Theatrhythm features a variety of unlockable content. Even though you will be able to see the credits roll after sinking about 5-6 hours into the game, the most interesting content comes afterward. Not only do you get ranked and scored after every song you play, you also gain experience for your party members, receive items and abilities, and acquire points for your Rhythpo, which is more or less experience points for your overall playtime. Rhythpo points unlock things such as songs for the music player, playable songs, videos, crystals for unlockable characters and character art, and other items to modify your profile card for StreetPass. I’m typically the kind of player who is lucky enough to beat the games I own, but with Theatrhythm, the sheer amount of songs and unlockables is amazing and should make you want to keep coming back just to see what you’ll get next. If you’re willing to pump more money into the game for additional songs, Square Enix currently has over 30 tracks available in Japan, and continues to add them every two to three weeks.
Theatrhythm is one of the best rhythm experiences you can have on a handheld platform, but it isn’t perfect. The game is controlled solely with the stylus, and while it’s not that the touch-based controls are bad by any stretch, the game could have benefited from giving players the chance to use the physical buttons. Also, in terms of control, there are sometimes some inaccuracies while playing the music stages. This is rarely a problem, but I’ve run into incidents (particularly on the hardest difficulty) where direction-based swipes did not register correctly. This doesn’t happen very often, but when it does, it is maddening. These issues with the game are minimal, but I feel if they were addressed, particularly providing some option to use the buttons and Circle pad for menu navigation, it would make for an even more refined experience.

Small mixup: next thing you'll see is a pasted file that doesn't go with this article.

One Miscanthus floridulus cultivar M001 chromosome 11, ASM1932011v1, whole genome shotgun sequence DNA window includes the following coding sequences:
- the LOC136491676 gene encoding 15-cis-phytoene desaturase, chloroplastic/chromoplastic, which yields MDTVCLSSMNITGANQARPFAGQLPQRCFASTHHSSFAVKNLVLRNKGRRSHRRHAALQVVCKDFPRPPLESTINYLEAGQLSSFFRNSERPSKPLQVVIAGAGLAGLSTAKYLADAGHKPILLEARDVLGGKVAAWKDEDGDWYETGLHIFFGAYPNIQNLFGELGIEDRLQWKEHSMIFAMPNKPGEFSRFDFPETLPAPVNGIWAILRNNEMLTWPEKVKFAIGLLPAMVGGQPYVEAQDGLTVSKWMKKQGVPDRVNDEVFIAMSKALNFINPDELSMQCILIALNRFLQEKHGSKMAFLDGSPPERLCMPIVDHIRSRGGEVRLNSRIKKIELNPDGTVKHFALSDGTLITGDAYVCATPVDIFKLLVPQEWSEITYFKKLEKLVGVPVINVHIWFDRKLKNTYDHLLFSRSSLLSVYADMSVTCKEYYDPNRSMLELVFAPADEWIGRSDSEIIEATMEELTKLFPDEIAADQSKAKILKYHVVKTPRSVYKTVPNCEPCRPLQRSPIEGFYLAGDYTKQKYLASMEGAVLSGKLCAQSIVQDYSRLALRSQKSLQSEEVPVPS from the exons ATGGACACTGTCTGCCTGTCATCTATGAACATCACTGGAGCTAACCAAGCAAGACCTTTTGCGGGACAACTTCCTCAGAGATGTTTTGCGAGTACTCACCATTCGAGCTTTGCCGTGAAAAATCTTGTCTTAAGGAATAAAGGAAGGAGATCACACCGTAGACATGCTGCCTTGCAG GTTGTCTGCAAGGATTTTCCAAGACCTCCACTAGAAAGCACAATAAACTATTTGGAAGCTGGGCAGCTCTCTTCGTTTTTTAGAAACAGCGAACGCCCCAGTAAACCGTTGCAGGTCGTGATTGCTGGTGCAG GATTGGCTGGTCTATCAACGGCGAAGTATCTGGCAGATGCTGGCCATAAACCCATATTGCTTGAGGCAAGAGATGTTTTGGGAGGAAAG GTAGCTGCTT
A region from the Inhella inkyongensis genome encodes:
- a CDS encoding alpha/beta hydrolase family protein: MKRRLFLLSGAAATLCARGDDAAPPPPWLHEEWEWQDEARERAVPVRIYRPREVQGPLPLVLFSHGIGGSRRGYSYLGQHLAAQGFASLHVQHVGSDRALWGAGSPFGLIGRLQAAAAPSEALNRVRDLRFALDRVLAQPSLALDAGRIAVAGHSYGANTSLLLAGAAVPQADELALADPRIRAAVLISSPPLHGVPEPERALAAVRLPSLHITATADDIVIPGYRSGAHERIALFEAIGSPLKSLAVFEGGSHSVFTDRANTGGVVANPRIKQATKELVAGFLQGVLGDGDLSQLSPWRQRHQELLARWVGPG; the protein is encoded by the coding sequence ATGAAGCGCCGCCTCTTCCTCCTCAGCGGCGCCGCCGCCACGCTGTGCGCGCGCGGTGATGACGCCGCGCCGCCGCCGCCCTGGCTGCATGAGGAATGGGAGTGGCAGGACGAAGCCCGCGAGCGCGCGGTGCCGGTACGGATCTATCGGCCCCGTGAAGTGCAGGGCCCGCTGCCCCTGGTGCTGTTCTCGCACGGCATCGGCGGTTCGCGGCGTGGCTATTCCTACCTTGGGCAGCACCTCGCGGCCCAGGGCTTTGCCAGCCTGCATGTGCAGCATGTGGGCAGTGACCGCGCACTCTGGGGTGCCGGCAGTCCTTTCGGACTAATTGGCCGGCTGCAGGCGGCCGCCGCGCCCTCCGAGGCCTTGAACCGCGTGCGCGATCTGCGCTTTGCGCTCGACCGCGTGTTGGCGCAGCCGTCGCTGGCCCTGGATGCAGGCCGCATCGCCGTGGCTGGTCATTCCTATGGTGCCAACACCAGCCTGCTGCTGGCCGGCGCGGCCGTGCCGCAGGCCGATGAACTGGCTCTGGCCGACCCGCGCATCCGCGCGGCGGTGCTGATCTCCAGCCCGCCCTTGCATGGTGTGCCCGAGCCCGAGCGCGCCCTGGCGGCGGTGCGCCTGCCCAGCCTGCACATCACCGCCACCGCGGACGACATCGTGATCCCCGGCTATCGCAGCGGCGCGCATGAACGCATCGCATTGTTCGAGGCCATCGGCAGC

Theatrhythm Final Fantasy is an outstanding collection of Final Fantasy content that should speak to those who have nostalgia for the series. Sure, the game is fairly accessible to gamers of all skill levels and experiences, but the main draw of Theatrhythm is reliving past experiences and memories from the games. With a pretty solid control scheme, 70 playable songs (nearly 100 if you count the DLC), and an overabundance of unlockables, Theatrhythm is an amazing and worthwhile Final Fantasy experience.